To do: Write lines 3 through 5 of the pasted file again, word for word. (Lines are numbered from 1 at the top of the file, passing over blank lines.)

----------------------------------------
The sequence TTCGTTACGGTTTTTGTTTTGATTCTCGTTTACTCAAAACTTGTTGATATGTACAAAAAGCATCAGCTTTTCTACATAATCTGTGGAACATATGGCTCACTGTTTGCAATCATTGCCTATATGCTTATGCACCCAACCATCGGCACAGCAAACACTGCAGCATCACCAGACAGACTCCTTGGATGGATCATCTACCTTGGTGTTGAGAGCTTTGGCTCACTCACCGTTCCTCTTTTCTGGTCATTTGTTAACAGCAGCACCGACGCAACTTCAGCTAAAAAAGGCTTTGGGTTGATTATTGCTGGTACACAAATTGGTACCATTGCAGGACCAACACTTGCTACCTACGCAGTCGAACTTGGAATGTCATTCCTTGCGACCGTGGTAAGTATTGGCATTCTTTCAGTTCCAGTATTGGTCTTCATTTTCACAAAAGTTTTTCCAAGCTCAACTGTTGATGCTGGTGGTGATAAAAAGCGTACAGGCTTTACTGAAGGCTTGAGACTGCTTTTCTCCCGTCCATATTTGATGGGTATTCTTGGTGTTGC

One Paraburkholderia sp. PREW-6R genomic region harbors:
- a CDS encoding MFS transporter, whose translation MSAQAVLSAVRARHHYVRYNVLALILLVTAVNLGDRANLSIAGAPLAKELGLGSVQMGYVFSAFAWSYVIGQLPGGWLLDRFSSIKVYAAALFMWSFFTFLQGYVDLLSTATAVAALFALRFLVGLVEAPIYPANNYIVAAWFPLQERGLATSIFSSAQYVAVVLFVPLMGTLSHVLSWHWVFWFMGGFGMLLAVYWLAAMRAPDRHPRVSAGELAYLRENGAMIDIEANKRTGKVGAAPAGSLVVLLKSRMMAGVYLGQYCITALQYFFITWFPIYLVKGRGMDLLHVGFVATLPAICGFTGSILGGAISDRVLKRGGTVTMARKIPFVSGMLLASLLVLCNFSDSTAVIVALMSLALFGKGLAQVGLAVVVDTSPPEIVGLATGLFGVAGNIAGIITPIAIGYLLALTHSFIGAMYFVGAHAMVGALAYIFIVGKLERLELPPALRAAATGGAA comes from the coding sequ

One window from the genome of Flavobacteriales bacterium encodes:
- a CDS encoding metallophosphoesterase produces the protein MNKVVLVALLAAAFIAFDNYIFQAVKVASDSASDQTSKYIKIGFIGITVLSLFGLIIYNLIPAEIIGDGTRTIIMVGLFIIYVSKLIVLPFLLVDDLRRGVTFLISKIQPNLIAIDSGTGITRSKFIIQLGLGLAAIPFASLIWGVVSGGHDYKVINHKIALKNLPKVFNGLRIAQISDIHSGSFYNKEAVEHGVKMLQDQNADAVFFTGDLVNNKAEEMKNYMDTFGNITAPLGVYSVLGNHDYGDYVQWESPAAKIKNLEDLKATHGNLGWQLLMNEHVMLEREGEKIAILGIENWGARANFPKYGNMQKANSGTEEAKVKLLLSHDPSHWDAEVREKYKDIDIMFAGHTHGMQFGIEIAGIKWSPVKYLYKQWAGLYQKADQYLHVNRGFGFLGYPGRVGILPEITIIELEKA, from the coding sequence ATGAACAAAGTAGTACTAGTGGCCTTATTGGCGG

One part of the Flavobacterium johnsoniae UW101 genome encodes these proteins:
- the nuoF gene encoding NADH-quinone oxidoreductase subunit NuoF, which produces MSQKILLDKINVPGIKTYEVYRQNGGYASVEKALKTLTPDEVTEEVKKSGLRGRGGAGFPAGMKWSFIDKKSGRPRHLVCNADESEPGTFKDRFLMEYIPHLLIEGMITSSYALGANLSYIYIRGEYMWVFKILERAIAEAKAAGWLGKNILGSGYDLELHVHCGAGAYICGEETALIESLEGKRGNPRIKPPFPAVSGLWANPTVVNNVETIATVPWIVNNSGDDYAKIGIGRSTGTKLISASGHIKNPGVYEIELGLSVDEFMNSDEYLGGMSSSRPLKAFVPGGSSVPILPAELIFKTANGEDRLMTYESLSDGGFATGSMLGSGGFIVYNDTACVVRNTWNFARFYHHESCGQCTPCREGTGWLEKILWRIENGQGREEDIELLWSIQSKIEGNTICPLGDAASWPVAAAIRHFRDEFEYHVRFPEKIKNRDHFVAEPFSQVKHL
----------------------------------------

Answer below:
- a CDS encoding MFS transporter, whose translation MSAQAVLSAVRARHHYVRYNVLALILLVTAVNLGDRANLSIAGAPLAKELGLGSVQMGYVFSAFAWSYVIGQLPGGWLLDRFSSIKVYAAALFMWSFFTFLQGYVDLLSTATAVAALFALRFLVGLVEAPIYPANNYIVAAWFPLQERGLATSIFSSAQYVAVVLFVPLMGTLSHVLSWHWVFWFMGGFGMLLAVYWLAAMRAPDRHPRVSAGELAYLRENGAMIDIEANKRTGKVGAAPAGSLVVLLKSRMMAGVYLGQYCITALQYFFITWFPIYLVKGRGMDLLHVGFVATLPAICGFTGSILGGAISDRVLKRGGTVTMARKIPFVSGMLLASLLVLCNFSDSTAVIVALMSLALFGKGLAQVGLAVVVDTSPPEIVGLATGLFGVAGNIAGIITPIAIGYLLALTHSFIGAMYFVGAHAMVGALAYIFIVGKLERLELPPALRAAATGGAA comes from the coding sequ

One window from the genome of Flavobacteriales bacterium encodes:
- a CDS encoding metallophosphoesterase produces the protein MNKVVLVALLAAAFIAFDNYIFQAVKVASDSASDQTSKYIKIGFIGITVLSLFGLIIYNLIPAEIIGDGTRTIIMVGLFIIYVSKLIVLPFLLVDDLRRGVTFLISKIQPNLIAIDSGTGITRSKFIIQLGLGLAAIPFASLIWGVVSGGHDYKVINHKIALKNLPKVFNGLRIAQISDIHSGSFYNKEAVEHGVKMLQDQNADAVFFTGDLVNNKAEEMKNYMDTFGNITAPLGVYSVLGNHDYGDYVQWESPAAKIKNLEDLKATHGNLGWQLLMNEHVMLEREGEKIAILGIENWGARANFPKYGNMQKANSGTEEAKVKLLLSHDPSHWDAEVREKYKDIDIMFAGHTHGMQFGIEIAGIKWSPVKYLYKQWAGLYQKADQYLHVNRGFGFLGYPGRVGILPEITIIELEKA, from the coding sequence ATGAACAAAGTAGTACTAGTGGCCTTATTGGCGG